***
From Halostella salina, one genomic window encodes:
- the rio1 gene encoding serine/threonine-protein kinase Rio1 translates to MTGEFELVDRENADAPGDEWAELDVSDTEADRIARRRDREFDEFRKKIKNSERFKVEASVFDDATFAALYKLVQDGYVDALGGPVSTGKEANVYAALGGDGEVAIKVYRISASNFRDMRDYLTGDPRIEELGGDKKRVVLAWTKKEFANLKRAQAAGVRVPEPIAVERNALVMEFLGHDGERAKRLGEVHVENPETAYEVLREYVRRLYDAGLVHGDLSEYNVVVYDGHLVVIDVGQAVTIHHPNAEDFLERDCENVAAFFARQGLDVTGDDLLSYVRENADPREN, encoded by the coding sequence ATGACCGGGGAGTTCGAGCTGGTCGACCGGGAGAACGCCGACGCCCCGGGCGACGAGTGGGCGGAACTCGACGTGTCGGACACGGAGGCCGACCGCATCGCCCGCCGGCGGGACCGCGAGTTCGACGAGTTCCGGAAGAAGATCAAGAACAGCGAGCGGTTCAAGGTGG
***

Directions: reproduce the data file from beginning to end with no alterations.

From Halostella salina, one genomic window encodes:
- the rio1 gene encoding serine/threonine-protein kinase Rio1 translates to MTGEFELVDRENADAPGDEWAELDVSDTEADRIARRRDREFDEFRKKIKNSERFKVEASVFDDATFAALYKLVQDGYVDALGGPVSTGKEANVYAALGGDGEVAIKVYRISASNFRDMRDYLTGDPRIEELGGDKKRVVLAWTKKEFANLKRAQAAGVRVPEPIAVERNALVMEFLGHDGERAKRLGEVHVENPETAYEVLREYVRRLYDAGLVHGDLSEYNVVVYDGHLVVIDVGQAVTIHHPNAEDFLERDCENVAAFFARQGLDVTGDDLLSYVRENADPREN, encoded by the coding sequence ATGACCGGGGAGTTCGAGCTGGTCGACCGGGAGAACGCCGACGCCCCGGGCGACGAGTGGGCGGAACTCGACGTGTCGGACACGGAGGCCGACCGCATCGCCCGCCGGCGGGACCGCGAGTTCGACGAGTTCCGGAAGAAGATCAAGAACAGCGAGCGGTTCAAGGTGG